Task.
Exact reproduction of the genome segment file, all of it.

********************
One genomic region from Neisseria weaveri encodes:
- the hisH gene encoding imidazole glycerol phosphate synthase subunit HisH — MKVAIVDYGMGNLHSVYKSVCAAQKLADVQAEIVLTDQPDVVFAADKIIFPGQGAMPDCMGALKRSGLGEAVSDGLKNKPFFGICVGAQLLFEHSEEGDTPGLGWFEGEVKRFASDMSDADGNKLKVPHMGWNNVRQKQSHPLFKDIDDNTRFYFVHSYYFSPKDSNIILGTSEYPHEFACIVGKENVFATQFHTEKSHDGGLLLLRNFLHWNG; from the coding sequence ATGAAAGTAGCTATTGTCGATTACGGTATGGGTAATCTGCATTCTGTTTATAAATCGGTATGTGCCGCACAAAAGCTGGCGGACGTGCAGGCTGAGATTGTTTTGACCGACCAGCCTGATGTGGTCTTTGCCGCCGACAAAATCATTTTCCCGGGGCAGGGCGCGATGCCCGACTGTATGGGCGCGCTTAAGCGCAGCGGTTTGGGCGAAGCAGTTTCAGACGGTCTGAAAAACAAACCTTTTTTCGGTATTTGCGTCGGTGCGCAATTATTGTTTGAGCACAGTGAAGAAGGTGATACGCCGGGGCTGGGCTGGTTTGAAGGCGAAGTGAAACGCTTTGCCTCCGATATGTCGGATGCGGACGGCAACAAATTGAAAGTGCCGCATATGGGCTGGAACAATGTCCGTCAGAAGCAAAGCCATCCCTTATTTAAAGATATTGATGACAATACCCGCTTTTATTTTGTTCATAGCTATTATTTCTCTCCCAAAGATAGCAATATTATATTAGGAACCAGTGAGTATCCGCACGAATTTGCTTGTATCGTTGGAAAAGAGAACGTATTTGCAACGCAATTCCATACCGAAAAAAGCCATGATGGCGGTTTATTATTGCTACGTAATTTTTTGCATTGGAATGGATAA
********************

One genomic region from Neisseria weaveri encodes:
- the hisH gene encoding imidazole glycerol phosphate synthase subunit HisH — MKVAIVDYGMGNLHSVYKSVCAAQKLADVQAEIVLTDQPDVVFAADKIIFPGQGAMPDCMGALKRSGLGEAVSDGLKNKPFFGICVGAQLLFEHSEEGDTPGLGWFEGEVKRFASDMSDADGNKLKVPHMGWNNVRQKQSHPLFKDIDDNTRFYFVHSYYFSPKDSNIILGTSEYPHEFACIVGKENVFATQFHTEKSHDGGLLLLRNFLHWNG; from the coding sequence ATGAAAGTAGCTATTGTCGATTACGGTATGGGTAATCTGCATTCTGTTTATAAATCGGTATGTGCCGCACAAAAGCTGGCGGACGTGCAGGCTGAGATTGTTTTGACCGACCAGCCTGATGTGGTCTTTGCCGCCGACAAAATCATTTTCCCGGGGCAGGGCGCGATGCCCGACTGTATGGGCGCGCTTAAGCGCAGCGGTTTGGGCGAAGCAGTTTCAGACGGTCTGAAAAACAAACCTTTTTTCGGTATTTGCGTCGGTGCGCAATTATTGTTTGAGCACAGTGAAGAAGGTGATACGCCGGGGCTGGGCTGGTTTGAAGGCGAAGTGAAACGCTTTGCCTCCGATATGTCGGATGCGGACGGCAACAAATTGAAAGTGCCGCATATGGGCTGGAACAATGTCCGTCAGAAGCAAAGCCATCCCTTATTTAAAGATATTGATGACAATACCCGCTTTTATTTTGTTCATAGCTATTATTTCTCTCCCAAAGATAGCAATATTATATTAGGAACCAGTGAGTATCCGCACGAATTTGCTTGTATCGTTGGAAAAGAGAACGTATTTGCAACGCAATTCCATACCGAAAAAAGCCATGATGGCGGTTTATTATTGCTACGTAATTTTTTGCATTGGAATGGATAA